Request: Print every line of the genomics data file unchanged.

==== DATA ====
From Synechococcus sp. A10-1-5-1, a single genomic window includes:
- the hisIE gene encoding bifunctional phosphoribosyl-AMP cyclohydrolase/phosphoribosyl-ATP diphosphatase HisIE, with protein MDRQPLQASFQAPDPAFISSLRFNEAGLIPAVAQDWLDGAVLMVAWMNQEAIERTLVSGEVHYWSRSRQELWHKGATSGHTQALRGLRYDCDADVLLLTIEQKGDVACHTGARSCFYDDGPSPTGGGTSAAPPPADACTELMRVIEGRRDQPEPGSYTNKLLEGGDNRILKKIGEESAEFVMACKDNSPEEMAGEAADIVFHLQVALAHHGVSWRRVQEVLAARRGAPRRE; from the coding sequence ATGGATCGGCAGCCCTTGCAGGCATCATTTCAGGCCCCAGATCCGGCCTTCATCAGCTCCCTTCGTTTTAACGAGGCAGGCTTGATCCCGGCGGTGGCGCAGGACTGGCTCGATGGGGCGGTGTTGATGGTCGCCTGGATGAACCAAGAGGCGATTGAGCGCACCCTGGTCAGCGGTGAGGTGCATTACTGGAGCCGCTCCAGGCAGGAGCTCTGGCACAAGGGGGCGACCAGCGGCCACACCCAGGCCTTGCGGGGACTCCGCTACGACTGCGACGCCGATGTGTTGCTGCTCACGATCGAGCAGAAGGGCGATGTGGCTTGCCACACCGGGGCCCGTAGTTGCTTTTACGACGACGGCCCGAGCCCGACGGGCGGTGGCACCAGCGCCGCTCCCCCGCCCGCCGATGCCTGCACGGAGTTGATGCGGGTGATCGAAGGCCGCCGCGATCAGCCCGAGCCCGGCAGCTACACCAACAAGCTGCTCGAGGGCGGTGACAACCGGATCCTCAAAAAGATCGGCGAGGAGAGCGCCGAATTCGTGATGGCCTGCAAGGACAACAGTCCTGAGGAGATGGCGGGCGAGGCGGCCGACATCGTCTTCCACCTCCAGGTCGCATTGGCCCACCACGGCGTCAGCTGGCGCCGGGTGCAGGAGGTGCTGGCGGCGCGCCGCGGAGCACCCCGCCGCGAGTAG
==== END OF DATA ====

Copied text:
From Synechococcus sp. A10-1-5-1, a single genomic window includes:
- the hisIE gene encoding bifunctional phosphoribosyl-AMP cyclohydrolase/phosphoribosyl-ATP diphosphatase HisIE, with protein MDRQPLQASFQAPDPAFISSLRFNEAGLIPAVAQDWLDGAVLMVAWMNQEAIERTLVSGEVHYWSRSRQELWHKGATSGHTQALRGLRYDCDADVLLLTIEQKGDVACHTGARSCFYDDGPSPTGGGTSAAPPPADACTELMRVIEGRRDQPEPGSYTNKLLEGGDNRILKKIGEESAEFVMACKDNSPEEMAGEAADIVFHLQVALAHHGVSWRRVQEVLAARRGAPRRE; from the coding sequence ATGGATCGGCAGCCCTTGCAGGCATCATTTCAGGCCCCAGATCCGGCCTTCATCAGCTCCCTTCGTTTTAACGAGGCAGGCTTGATCCCGGCGGTGGCGCAGGACTGGCTCGATGGGGCGGTGTTGATGGTCGCCTGGATGAACCAAGAGGCGATTGAGCGCACCCTGGTCAGCGGTGAGGTGCATTACTGGAGCCGCTCCAGGCAGGAGCTCTGGCACAAGGGGGCGACCAGCGGCCACACCCAGGCCTTGCGGGGACTCCGCTACGACTGCGACGCCGATGTGTTGCTGCTCACGATCGAGCAGAAGGGCGATGTGGCTTGCCACACCGGGGCCCGTAGTTGCTTTTACGACGACGGCCCGAGCCCGACGGGCGGTGGCACCAGCGCCGCTCCCCCGCCCGCCGATGCCTGCACGGAGTTGATGCGGGTGATCGAAGGCCGCCGCGATCAGCCCGAGCCCGGCAGCTACACCAACAAGCTGCTCGAGGGCGGTGACAACCGGATCCTCAAAAAGATCGGCGAGGAGAGCGCCGAATTCGTGATGGCCTGCAAGGACAACAGTCCTGAGGAGATGGCGGGCGAGGCGGCCGACATCGTCTTCCACCTCCAGGTCGCATTGGCCCACCACGGCGTCAGCTGGCGCCGGGTGCAGGAGGTGCTGGCGGCGCGCCGCGGAGCACCCCGCCGCGAGTAG